The divestment movement is at the forefront of civil society initiatives to raise public consciousness about climate change. This paper shows how the movement has harnessed grassroots activists, engaged in innovative and disruptive forms of activism and invoked symbolic politics to persuade the public of the importance and legitimacy of its claims. It also shows how the interconnections between the divestment movement and a cluster of others within a ‘governance triangle’ have amplified its effectiveness.
Looking ahead, what else would the movement and its allies need to do to nurture a new norm (go ‘fossil-free’) and prompt a rapid transition to a low-carbon economy? Going beyond the Paris Climate Change Agreement, what would it take to reach a ‘tipping point’ at which, driven by escalating civil society action, pressure from investors and a shift in public opinion, important states begin in earnest to decarbonise their economies?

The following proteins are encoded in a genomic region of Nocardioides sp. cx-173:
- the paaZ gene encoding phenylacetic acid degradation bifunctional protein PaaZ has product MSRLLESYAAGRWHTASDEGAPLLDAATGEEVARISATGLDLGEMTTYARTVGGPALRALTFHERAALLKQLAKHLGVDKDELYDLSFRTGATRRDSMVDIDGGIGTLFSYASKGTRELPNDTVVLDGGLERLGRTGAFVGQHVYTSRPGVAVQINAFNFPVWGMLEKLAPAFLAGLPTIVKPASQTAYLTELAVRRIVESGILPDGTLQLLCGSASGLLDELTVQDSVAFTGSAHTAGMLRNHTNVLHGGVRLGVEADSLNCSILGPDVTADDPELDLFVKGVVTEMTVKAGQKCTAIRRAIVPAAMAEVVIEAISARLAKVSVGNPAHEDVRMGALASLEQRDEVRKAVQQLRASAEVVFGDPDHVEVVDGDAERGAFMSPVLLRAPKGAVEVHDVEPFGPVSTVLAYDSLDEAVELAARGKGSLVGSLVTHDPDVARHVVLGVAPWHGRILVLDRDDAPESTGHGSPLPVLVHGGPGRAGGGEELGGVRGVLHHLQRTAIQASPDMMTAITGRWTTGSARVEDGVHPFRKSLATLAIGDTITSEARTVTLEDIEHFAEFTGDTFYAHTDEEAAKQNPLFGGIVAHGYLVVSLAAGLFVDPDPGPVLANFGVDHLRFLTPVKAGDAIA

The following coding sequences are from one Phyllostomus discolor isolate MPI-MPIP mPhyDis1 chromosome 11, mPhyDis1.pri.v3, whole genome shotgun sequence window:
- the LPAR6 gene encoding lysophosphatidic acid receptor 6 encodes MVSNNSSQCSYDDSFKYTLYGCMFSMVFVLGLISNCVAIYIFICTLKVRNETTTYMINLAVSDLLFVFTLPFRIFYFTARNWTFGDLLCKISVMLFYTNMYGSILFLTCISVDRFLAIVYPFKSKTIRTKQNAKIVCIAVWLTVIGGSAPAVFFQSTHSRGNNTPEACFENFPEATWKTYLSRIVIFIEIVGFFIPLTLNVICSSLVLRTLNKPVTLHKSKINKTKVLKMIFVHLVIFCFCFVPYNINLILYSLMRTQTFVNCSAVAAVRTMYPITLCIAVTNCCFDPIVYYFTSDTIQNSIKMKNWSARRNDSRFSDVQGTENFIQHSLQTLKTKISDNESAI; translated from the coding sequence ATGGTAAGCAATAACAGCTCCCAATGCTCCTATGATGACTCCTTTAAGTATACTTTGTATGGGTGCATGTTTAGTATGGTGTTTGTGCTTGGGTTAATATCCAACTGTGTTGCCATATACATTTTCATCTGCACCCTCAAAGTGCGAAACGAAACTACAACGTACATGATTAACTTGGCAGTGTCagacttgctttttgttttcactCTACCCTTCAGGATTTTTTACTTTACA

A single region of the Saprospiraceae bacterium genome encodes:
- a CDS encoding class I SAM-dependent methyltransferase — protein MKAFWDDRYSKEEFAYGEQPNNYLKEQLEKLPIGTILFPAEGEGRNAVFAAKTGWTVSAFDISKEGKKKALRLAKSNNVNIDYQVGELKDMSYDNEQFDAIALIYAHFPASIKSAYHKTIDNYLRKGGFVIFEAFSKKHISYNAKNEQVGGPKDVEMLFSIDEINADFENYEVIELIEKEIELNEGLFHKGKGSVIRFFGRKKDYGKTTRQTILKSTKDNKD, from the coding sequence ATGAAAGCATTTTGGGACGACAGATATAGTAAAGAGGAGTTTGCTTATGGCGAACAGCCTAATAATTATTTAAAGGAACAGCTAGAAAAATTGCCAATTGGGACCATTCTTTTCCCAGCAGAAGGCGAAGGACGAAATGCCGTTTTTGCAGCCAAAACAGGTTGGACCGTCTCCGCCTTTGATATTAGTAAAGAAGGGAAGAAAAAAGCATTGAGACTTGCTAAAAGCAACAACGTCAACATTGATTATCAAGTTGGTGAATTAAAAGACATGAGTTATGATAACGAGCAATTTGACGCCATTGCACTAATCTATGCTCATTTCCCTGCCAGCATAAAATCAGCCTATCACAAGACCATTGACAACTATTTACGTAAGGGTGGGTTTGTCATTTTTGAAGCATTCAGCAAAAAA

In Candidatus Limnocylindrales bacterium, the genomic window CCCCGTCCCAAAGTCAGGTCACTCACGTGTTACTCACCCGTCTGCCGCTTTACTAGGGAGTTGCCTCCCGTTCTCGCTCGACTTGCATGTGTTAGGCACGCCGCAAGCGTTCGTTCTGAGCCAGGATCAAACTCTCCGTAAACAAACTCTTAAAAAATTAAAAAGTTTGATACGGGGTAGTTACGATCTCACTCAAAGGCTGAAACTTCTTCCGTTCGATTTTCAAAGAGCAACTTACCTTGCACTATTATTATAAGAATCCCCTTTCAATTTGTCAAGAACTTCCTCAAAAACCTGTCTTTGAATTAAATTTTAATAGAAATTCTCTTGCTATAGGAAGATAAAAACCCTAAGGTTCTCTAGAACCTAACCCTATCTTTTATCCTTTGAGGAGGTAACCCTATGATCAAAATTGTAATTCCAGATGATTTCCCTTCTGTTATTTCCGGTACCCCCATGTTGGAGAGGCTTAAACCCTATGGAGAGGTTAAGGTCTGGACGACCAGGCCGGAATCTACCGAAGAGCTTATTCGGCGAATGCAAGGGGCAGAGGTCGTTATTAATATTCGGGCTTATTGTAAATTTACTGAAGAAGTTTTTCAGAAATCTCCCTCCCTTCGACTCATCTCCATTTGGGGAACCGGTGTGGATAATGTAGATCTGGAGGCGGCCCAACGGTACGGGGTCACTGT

About the speaker
Professor Neil Gunningham is a lawyer and social scientist working principally in the areas of environmental regulation and governance. He is a Professor in the School of Regulation and Global Governance (RegNet), and formerly in the Fenner School, at the ANU. His books include Smart Regulation: Designing Environmental Policy, and Shades of Green: Business, Regulation and Environment.